If i'm not alone, I use MinMax algorithm to find the best move. The evaluation considers the voronoi score and if I'm far from my opponent, the distance from him (A*).

I evaluate the depth using the size of the area, the map and my position (bfs to count the number of leaves).

So my survival mode is only based on a floodfill calculated few steps forward. And most of the time, because the maps are small, it's doing great. If there are less than approximatively 1000 different paths, they are all calculated and compared.

Edit: My algorithm is fooled here : http://csclub.uwaterloo.ca/contest/visu ... id=3976519 .

Currently my algorithm is quite simple :

First thing : Am I in the same area than my opponent ? If false, I'm gonna ignore his possible moves and then I just maximize the size of the area few moves deep (DFS, I just reuse my minimax in fact) using floodfill.

If i'm not alone, I use MinMax algorithm to find the best move. The evaluation considers the voronoi score and if I'm far from my opponent, the distance from him (A*).

I evaluate the depth using the size of the area, the map and my position (bfs to count the number of leaves).

So my survival mode is only based on a floodfill calculated few steps forward. And most of the time, because the maps are small, it's doing great. If there are less than approximatively 1000 different paths, they are all calculated and compared.

Edit: My algorithm is fooled here : http://csclub.uwaterloo.ca/contest/visu ... id=3976519 .

- Maxime81
- Lieutenant-Colonel
**Posts:**42**Joined:**Sat Feb 13, 2010 10:56 pm**Location:**INSA Toulouse, France

Hi,

My space filling (aka survival mode) strategy so far is a simple DFS with a cost function that basically optimizes the area left to fill. There are some simple extensions, e.g. a tendency to wall hugging and not counting simple dead-ends, to improve things.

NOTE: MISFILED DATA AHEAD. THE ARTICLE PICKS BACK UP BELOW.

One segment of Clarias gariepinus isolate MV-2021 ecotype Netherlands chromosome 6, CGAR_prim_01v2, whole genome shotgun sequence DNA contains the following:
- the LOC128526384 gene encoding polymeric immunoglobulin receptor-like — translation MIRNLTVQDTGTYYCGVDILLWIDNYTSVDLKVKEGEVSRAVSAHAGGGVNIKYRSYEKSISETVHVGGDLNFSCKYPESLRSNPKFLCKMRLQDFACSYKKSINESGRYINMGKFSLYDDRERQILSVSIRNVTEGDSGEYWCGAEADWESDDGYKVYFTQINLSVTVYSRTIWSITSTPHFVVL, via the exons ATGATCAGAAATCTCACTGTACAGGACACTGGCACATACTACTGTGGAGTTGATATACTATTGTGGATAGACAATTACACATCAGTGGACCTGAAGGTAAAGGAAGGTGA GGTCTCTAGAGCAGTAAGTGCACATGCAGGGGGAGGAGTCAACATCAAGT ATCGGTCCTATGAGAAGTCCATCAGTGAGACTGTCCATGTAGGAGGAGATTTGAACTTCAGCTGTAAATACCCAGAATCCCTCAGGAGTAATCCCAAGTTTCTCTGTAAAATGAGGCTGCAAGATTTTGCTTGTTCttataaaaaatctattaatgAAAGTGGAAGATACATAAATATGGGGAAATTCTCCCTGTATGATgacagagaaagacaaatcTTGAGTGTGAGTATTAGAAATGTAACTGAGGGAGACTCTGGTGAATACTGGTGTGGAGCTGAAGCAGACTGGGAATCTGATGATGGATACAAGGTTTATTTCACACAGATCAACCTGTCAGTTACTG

I am currently testing a strategy similar to iouri_'s chambers, but based on computing articulation vertices. This requires 2 scans over the accessible part of the board to first compute the articulation vertices and then a scan to select the largest chambers on forks in the chamber tree. I haven't figured out a way yet to do this in one pass.

The nuisance is that this algorithm does not perform better than the simple one. I am testing it on a 20x20 random board where I can do up to 400k evaluations/second of the more complex evaluation function and up to 680k evaluations/sec of the simpler one. The difference is that the "correct" move is out of the horizon of the search with the more complicated evaluation function but the simple one finds it.

Anyone with a similar experience?

Cheers.

My space filling (aka survival mode) strategy so far is a simple DFS with a cost function that basically optimizes the area left to fill. There are some simple extensions, e.g. a tendency to wall hugging and not counting simple dead-ends, to improve things.

I am currently testing a strategy similar to iouri_'s chambers, but based on computing articulation vertices. This requires 2 scans over the accessible part of the board to first compute the articulation vertices and then a scan to select the largest chambers on forks in the chamber tree. I haven't figured out a way yet to do this in one pass.

The nuisance is that this algorithm does not perform better than the simple one. I am testing it on a 20x20 random board where I can do up to 400k evaluations/second of the more complex evaluation function and up to 680k evaluations/sec of the simpler one. The difference is that the "correct" move is out of the horizon of the search with the more complicated evaluation function but the simple one finds it.

Anyone with a similar experience?

Cheers.

- bruudruuster
- Cadet
**Posts:**6**Joined:**Fri Feb 12, 2010 10:13 pm